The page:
The Australian Ballet

Adam Bull on Dancing Swan Lake

Principal Artist Adam Bull, in his own words, "grew up with Swan Lake". He danced numerous roles, including that of the Prince, in Graeme Murphy's famed version of the ballet. When The Australian Ballet commissioned a new traditional version in 2012, Choreographer Stephen Baynes chose Bull to create the role of Siegfried. How did he perceive the role?

TAB SWAN LAKE photo Jeff Busby 3034 600x800px

Bull praises the depth of Baynes' characterisation. This is no "cardboard cut-out prince, but a man with a story; with real weight and expectations ... What Stephen wanted to do was to give the character more depth and clarity. The Prince is a man who has been brought up in the royal court with commitments and responsibilities. He's been deeply affected by his father's death. And I think he's looking for something, and not quite sure what that is. So if you play with all that in your head, you get a real sense of what he’s feeling – and then the steps take over.”

TAB SWAN LAKE photo Jeff Busby 2991 60x800px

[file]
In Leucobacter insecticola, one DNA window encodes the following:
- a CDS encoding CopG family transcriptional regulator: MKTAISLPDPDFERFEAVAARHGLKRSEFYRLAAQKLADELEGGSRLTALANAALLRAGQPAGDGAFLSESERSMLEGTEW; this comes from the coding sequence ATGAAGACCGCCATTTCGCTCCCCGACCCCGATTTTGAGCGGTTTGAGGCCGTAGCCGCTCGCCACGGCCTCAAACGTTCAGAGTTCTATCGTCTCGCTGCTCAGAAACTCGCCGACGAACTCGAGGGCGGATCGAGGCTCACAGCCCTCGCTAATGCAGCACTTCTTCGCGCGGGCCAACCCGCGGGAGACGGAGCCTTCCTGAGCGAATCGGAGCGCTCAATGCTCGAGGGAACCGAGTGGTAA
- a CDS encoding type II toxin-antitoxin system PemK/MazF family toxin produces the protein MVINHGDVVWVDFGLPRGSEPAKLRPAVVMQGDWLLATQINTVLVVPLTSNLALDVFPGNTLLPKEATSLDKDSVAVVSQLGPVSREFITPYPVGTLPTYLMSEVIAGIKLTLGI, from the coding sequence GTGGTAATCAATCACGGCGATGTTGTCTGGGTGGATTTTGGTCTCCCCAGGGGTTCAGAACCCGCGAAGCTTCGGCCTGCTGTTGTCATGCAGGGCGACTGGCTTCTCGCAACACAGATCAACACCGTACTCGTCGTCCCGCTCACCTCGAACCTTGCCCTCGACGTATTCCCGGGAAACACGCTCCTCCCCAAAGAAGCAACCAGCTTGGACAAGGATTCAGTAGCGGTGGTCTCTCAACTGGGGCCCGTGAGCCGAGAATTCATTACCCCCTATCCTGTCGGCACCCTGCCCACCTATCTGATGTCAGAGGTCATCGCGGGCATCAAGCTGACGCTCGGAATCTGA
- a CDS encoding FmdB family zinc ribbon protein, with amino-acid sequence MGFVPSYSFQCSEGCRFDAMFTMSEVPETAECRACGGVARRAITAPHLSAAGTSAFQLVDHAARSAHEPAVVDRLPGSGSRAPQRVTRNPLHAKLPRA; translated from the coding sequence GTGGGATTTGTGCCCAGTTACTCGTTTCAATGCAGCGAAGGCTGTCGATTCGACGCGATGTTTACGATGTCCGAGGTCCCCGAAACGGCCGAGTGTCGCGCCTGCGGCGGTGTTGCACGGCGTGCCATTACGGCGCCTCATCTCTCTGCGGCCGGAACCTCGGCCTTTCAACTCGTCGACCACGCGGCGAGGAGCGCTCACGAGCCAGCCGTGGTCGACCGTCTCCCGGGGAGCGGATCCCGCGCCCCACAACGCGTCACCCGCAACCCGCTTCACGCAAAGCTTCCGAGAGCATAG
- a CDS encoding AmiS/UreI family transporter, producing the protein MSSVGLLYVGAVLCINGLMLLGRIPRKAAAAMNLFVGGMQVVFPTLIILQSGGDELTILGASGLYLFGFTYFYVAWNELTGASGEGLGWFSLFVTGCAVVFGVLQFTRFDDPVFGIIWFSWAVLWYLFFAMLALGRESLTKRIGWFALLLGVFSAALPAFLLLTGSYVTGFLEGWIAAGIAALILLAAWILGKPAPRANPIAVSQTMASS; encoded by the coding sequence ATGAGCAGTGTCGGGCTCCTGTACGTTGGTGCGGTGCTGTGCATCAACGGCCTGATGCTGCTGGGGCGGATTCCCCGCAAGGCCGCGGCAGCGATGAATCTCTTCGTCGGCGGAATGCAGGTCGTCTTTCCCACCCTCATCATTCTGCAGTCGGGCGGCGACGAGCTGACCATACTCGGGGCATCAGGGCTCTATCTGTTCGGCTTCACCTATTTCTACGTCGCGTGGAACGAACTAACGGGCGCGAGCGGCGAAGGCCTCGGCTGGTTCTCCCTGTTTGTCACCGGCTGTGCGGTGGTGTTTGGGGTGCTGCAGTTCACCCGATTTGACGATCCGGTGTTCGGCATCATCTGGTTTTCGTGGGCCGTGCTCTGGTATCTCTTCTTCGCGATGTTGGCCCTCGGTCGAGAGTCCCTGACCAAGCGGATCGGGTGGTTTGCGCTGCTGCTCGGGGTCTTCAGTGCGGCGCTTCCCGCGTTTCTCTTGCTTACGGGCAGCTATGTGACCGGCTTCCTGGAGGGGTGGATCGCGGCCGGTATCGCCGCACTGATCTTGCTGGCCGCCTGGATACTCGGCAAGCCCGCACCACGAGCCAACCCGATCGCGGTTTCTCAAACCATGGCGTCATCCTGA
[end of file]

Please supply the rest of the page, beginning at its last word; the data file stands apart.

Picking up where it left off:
Bull premiered the ballet with long-time partner and fellow Principal Artist Amber Scott. They have danced the principal roles in a string of the major dramatic ballets: Giselle, Manon, Onegin. “When you’re dancing with someone and you look into their eyes and there’s complete trust and openness, that’s really special. And it’s only getting stronger as we get older.”

Melb 2012 277 600x800px

Bull calls Scott "a tremendous artist", and praises her transitions from the tragic Odette to the flirtatious, evil Odile.

“She’s vulnerable, wispy as the feather of a swan, and then she comes out in Act III with those tempting eyes that make you go, ‘Whoah, who is this girl?’” he says. “[The Prince] is tempted … or tricked … or trick-slash-tempted, which we all are sometimes. But his true love is his true love..."

Swan Lake 1pm Dress Rehearsal Sydney Opera House credit Daniel Boud 167 600x800px

Stephen Baynes cast Bull and Scott as the doomed couple as much for their characteristics as a duo as individuals. “I always thought of [the ballet] in terms of partnerships. I thought they would be sympathetic: physically, emotionally and technically.” But Bulll's inherently princely bearing – “a sensitivity in his countenance”, as Baynes puts it – was certainly a factor.

This post is adapted from an article by Kate Scott in our souvenir program article for Swan Lake.